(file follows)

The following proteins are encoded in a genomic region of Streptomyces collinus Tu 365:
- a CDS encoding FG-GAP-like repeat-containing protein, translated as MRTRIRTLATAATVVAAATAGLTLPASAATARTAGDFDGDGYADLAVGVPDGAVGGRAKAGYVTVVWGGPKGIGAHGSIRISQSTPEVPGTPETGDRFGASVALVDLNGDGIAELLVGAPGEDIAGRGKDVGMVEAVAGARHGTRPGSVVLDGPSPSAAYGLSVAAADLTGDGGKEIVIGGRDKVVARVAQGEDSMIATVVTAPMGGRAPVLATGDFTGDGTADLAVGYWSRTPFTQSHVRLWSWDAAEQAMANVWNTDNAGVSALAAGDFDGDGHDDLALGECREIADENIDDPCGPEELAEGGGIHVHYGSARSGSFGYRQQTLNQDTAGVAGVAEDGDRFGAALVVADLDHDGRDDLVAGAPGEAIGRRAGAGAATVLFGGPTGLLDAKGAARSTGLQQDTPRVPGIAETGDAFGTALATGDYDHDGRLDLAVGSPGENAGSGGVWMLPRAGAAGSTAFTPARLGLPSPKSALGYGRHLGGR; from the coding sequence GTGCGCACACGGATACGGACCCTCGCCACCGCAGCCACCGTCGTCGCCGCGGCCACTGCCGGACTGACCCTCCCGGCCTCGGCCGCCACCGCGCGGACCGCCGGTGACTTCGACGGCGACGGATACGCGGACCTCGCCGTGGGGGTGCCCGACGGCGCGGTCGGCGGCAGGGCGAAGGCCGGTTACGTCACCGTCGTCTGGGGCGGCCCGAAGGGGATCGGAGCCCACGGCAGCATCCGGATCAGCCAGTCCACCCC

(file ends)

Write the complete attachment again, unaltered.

The following proteins are encoded in a genomic region of Streptomyces collinus Tu 365:
- a CDS encoding FG-GAP-like repeat-containing protein, translated as MRTRIRTLATAATVVAAATAGLTLPASAATARTAGDFDGDGYADLAVGVPDGAVGGRAKAGYVTVVWGGPKGIGAHGSIRISQSTPEVPGTPETGDRFGASVALVDLNGDGIAELLVGAPGEDIAGRGKDVGMVEAVAGARHGTRPGSVVLDGPSPSAAYGLSVAAADLTGDGGKEIVIGGRDKVVARVAQGEDSMIATVVTAPMGGRAPVLATGDFTGDGTADLAVGYWSRTPFTQSHVRLWSWDAAEQAMANVWNTDNAGVSALAAGDFDGDGHDDLALGECREIADENIDDPCGPEELAEGGGIHVHYGSARSGSFGYRQQTLNQDTAGVAGVAEDGDRFGAALVVADLDHDGRDDLVAGAPGEAIGRRAGAGAATVLFGGPTGLLDAKGAARSTGLQQDTPRVPGIAETGDAFGTALATGDYDHDGRLDLAVGSPGENAGSGGVWMLPRAGAAGSTAFTPARLGLPSPKSALGYGRHLGGR; from the coding sequence GTGCGCACACGGATACGGACCCTCGCCACCGCAGCCACCGTCGTCGCCGCGGCCACTGCCGGACTGACCCTCCCGGCCTCGGCCGCCACCGCGCGGACCGCCGGTGACTTCGACGGCGACGGATACGCGGACCTCGCCGTGGGGGTGCCCGACGGCGCGGTCGGCGGCAGGGCGAAGGCCGGTTACGTCACCGTCGTCTGGGGCGGCCCGAAGGGGATCGGAGCCCACGGCAGCATCCGGATCAGCCAGTCCACCCC